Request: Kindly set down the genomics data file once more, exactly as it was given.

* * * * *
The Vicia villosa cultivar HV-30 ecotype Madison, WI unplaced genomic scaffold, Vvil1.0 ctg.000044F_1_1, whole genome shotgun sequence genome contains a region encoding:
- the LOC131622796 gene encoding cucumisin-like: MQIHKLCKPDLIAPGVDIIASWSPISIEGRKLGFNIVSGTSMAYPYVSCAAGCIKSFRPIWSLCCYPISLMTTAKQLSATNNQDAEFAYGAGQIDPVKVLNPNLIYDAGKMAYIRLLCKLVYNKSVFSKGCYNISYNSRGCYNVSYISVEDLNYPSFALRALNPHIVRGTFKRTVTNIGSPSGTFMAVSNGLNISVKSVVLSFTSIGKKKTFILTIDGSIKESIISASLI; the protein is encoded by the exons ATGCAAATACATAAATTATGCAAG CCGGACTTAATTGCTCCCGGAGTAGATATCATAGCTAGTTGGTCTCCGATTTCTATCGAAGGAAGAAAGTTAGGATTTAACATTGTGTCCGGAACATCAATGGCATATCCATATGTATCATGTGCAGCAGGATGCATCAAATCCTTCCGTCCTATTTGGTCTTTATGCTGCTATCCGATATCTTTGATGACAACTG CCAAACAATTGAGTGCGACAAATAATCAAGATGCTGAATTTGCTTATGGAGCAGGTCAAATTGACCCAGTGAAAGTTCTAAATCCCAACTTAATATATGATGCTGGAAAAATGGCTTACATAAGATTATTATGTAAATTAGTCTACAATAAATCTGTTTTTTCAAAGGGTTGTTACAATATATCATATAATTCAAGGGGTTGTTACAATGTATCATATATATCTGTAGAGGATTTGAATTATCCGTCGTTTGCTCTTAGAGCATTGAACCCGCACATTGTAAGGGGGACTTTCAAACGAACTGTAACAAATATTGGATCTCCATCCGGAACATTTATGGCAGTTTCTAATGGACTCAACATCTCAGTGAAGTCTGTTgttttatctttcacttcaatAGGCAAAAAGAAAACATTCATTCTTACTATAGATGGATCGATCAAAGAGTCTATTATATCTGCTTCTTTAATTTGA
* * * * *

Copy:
The Vicia villosa cultivar HV-30 ecotype Madison, WI unplaced genomic scaffold, Vvil1.0 ctg.000044F_1_1, whole genome shotgun sequence genome contains a region encoding:
- the LOC131622796 gene encoding cucumisin-like: MQIHKLCKPDLIAPGVDIIASWSPISIEGRKLGFNIVSGTSMAYPYVSCAAGCIKSFRPIWSLCCYPISLMTTAKQLSATNNQDAEFAYGAGQIDPVKVLNPNLIYDAGKMAYIRLLCKLVYNKSVFSKGCYNISYNSRGCYNVSYISVEDLNYPSFALRALNPHIVRGTFKRTVTNIGSPSGTFMAVSNGLNISVKSVVLSFTSIGKKKTFILTIDGSIKESIISASLI; the protein is encoded by the exons ATGCAAATACATAAATTATGCAAG CCGGACTTAATTGCTCCCGGAGTAGATATCATAGCTAGTTGGTCTCCGATTTCTATCGAAGGAAGAAAGTTAGGATTTAACATTGTGTCCGGAACATCAATGGCATATCCATATGTATCATGTGCAGCAGGATGCATCAAATCCTTCCGTCCTATTTGGTCTTTATGCTGCTATCCGATATCTTTGATGACAACTG CCAAACAATTGAGTGCGACAAATAATCAAGATGCTGAATTTGCTTATGGAGCAGGTCAAATTGACCCAGTGAAAGTTCTAAATCCCAACTTAATATATGATGCTGGAAAAATGGCTTACATAAGATTATTATGTAAATTAGTCTACAATAAATCTGTTTTTTCAAAGGGTTGTTACAATATATCATATAATTCAAGGGGTTGTTACAATGTATCATATATATCTGTAGAGGATTTGAATTATCCGTCGTTTGCTCTTAGAGCATTGAACCCGCACATTGTAAGGGGGACTTTCAAACGAACTGTAACAAATATTGGATCTCCATCCGGAACATTTATGGCAGTTTCTAATGGACTCAACATCTCAGTGAAGTCTGTTgttttatctttcacttcaatAGGCAAAAAGAAAACATTCATTCTTACTATAGATGGATCGATCAAAGAGTCTATTATATCTGCTTCTTTAATTTGA